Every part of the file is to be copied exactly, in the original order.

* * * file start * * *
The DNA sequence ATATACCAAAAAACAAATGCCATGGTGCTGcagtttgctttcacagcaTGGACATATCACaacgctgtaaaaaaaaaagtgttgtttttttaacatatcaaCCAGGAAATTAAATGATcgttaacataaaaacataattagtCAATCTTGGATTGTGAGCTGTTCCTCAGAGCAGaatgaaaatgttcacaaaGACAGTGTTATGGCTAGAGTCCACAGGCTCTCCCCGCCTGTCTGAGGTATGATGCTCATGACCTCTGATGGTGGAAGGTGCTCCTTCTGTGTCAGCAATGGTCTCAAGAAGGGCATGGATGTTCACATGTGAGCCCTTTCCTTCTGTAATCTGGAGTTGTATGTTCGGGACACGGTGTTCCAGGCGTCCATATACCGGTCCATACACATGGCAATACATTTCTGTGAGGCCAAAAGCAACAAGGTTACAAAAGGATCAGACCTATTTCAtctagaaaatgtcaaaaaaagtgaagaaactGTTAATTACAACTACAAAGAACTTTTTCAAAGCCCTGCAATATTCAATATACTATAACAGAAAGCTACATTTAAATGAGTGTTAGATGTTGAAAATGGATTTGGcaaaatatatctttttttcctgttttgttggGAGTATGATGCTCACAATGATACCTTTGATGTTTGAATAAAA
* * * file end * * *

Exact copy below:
The DNA sequence ATATACCAAAAAACAAATGCCATGGTGCTGcagtttgctttcacagcaTGGACATATCACaacgctgtaaaaaaaaaagtgttgtttttttaacatatcaaCCAGGAAATTAAATGATcgttaacataaaaacataattagtCAATCTTGGATTGTGAGCTGTTCCTCAGAGCAGaatgaaaatgttcacaaaGACAGTGTTATGGCTAGAGTCCACAGGCTCTCCCCGCCTGTCTGAGGTATGATGCTCATGACCTCTGATGGTGGAAGGTGCTCCTTCTGTGTCAGCAATGGTCTCAAGAAGGGCATGGATGTTCACATGTGAGCCCTTTCCTTCTGTAATCTGGAGTTGTATGTTCGGGACACGGTGTTCCAGGCGTCCATATACCGGTCCATACACATGGCAATACATTTCTGTGAGGCCAAAAGCAACAAGGTTACAAAAGGATCAGACCTATTTCAtctagaaaatgtcaaaaaaagtgaagaaactGTTAATTACAACTACAAAGAACTTTTTCAAAGCCCTGCAATATTCAATATACTATAACAGAAAGCTACATTTAAATGAGTGTTAGATGTTGAAAATGGATTTGGcaaaatatatctttttttcctgttttgttggGAGTATGATGCTCACAATGATACCTTTGATGTTTGAATAAAA